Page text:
• 1 escarole lettuce or 2 English curly lettuces
  • 100g piece of Gruyère cheese
  • 400g of good quality smoked cooked ham – about 12 very thin slice
  • 10 walnuts in the shell
  • 1 small bunch of chives, chopped

FOR THE DRESSING:

  • 2 tsp Dijon mustard
  • 2 tsp lemon juice
  • 1 tbsp red wine vinegar
  • 2 tbsp crème fraîche or sour cream
  • 2 tbsp extra virgin olive oil
  • 1 tbsp walnut oil (or use more olive oil if you haven’t got this)

Remove the outer lettuce leaves and discard, then break the rest into leaves. Wash and dry well in a salad spinner.

Cut the cheese into very thin strips using a cheese slicer or mandolin.

For the dressing, whisk together the mustard, lemon juice and vinegar. Add the crème fraîche, whisk until emulsified then gradually whisk in the olive and walnut oils. Season to taste with salt and pepper.

Arrange the sliced ham, lettuce leaves and shaved cheese onto 4 plates and scatter over the shelled walnuts. Drizzle over the dressing and sprinkle with the chives.

(Original recipe from Rick Stein’s French Odyssey, BBC Books, 2005.)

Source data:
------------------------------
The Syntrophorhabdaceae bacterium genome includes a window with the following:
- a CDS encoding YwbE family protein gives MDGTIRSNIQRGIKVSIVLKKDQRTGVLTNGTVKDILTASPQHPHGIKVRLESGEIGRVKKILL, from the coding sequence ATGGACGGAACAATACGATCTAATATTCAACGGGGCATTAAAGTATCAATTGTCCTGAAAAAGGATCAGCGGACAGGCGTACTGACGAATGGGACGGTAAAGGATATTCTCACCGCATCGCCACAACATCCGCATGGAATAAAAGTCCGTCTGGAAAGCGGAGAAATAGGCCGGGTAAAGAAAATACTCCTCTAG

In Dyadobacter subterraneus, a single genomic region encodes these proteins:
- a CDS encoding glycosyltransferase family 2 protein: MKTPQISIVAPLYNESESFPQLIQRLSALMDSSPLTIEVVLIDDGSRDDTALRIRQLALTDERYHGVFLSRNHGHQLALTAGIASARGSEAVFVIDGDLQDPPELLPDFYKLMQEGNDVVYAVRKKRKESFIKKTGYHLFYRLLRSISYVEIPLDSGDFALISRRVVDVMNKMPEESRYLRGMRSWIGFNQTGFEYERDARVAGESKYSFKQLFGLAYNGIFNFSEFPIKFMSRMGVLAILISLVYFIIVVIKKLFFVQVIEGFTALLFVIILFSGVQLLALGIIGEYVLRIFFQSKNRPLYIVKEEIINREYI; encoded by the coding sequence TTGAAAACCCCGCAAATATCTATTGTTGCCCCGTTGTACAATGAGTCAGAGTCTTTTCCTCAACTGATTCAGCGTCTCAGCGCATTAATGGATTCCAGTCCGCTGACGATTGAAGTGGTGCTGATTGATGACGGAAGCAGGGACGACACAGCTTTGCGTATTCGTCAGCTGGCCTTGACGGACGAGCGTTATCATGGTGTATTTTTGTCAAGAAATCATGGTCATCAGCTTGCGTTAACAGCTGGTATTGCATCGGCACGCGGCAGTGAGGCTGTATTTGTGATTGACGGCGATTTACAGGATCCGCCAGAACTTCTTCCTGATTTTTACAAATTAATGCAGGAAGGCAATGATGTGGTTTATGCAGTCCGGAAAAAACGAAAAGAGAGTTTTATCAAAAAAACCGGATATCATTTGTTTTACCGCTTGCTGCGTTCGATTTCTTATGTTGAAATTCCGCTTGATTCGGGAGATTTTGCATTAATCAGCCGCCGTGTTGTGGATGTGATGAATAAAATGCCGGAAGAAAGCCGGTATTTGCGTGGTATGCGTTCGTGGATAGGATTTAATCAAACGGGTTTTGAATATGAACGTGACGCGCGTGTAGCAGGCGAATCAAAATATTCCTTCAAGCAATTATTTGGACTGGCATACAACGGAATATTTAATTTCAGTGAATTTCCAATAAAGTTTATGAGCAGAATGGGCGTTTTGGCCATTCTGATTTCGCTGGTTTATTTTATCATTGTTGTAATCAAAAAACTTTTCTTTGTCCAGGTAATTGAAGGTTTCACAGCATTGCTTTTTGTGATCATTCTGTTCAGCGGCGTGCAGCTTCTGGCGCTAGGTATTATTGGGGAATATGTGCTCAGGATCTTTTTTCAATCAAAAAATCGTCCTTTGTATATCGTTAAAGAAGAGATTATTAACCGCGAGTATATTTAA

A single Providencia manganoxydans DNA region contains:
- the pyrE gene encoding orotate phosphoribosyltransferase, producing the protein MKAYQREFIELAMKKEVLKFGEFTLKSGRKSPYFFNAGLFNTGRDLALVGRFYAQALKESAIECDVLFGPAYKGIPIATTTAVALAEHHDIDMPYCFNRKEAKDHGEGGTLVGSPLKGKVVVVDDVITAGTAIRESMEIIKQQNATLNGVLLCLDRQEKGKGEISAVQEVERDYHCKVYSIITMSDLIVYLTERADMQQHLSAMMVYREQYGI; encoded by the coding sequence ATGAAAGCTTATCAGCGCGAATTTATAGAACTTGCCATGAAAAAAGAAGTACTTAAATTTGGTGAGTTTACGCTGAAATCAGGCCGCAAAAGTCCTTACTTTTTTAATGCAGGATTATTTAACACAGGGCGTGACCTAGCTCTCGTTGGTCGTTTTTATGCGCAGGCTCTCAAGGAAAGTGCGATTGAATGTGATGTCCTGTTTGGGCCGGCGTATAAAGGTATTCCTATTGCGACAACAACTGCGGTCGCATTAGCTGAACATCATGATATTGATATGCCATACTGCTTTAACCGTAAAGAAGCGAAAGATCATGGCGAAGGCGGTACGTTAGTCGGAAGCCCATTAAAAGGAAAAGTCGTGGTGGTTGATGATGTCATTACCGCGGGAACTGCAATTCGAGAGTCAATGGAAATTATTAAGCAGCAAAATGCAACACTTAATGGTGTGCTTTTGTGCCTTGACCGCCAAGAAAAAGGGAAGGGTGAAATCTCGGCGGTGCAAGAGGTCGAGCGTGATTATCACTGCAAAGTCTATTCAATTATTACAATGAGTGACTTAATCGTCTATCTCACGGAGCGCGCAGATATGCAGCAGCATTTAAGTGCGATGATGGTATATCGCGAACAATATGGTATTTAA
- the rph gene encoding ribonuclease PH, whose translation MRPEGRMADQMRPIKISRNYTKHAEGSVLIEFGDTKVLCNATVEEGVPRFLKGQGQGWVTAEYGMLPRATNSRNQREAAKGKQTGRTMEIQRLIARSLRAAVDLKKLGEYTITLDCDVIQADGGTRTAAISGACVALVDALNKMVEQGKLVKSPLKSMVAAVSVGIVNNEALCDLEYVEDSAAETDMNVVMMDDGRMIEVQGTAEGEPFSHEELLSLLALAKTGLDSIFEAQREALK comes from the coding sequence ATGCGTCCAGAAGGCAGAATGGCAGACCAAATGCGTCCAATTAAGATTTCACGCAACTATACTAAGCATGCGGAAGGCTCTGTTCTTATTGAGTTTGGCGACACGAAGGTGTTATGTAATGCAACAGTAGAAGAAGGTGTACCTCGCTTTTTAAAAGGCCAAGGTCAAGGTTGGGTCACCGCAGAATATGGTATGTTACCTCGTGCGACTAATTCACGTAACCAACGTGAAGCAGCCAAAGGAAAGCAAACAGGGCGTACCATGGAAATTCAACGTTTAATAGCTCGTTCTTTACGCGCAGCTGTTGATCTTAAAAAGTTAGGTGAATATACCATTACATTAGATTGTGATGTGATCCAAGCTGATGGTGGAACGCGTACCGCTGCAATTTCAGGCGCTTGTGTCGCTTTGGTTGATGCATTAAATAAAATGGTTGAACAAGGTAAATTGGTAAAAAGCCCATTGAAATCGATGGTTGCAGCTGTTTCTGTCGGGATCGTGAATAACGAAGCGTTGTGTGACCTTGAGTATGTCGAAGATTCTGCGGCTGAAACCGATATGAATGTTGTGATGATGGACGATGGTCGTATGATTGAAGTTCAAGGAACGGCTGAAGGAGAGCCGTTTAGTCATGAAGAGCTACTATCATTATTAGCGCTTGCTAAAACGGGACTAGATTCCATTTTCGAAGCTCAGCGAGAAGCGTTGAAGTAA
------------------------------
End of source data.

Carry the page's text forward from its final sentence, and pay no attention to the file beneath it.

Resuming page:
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Marinated mushrooms with lemon

These mushrooms, from Claudia Roden’s fantastic book The Food of Spain, are served cold and make a great nibble to serve with drinks. Some bread and olives would be good too.

Wine Suggestion: Jono purchased a bottle of the delicious Valdespino Inocente Fino Sherry from a friend and this was the perfect Tapas dish to go with it.

Champiñones marinados – serves 4

  • 500g button mushrooms
  • juice of 1 lemon
  • grated zest of ½ a lemon
  • 5 tbsp extra virgin olive oil
  • 2 tbsp chopped flat-leaf parsley

Wipe the mushrooms clean with some damp kitchen towel. Trim the stems and cut into halves or quarters.

Heat the mushrooms in a large, non-stick frying pan, over a medium heat for 10-12 minutes, stirring until they release their juices and the juices have evaporated.

Mix the lemon juice & zest with the oil and some salt and pepper in a wide, shallow bowl. Add the hot mushrooms to the bowl and mix well.

Cool, then cover and refrigerate for at least 5 hours (or you can make a day ahead). Serve at room temperature with the parsley sprinkled over.

(Original recipe from The Food of Spain by Claudia Roden, Michael Joseph, 2012.)

 

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Fig & Gorgonzolha Tartines

September is when you start to find some juicy figs. These easy tartines show them off perfectly.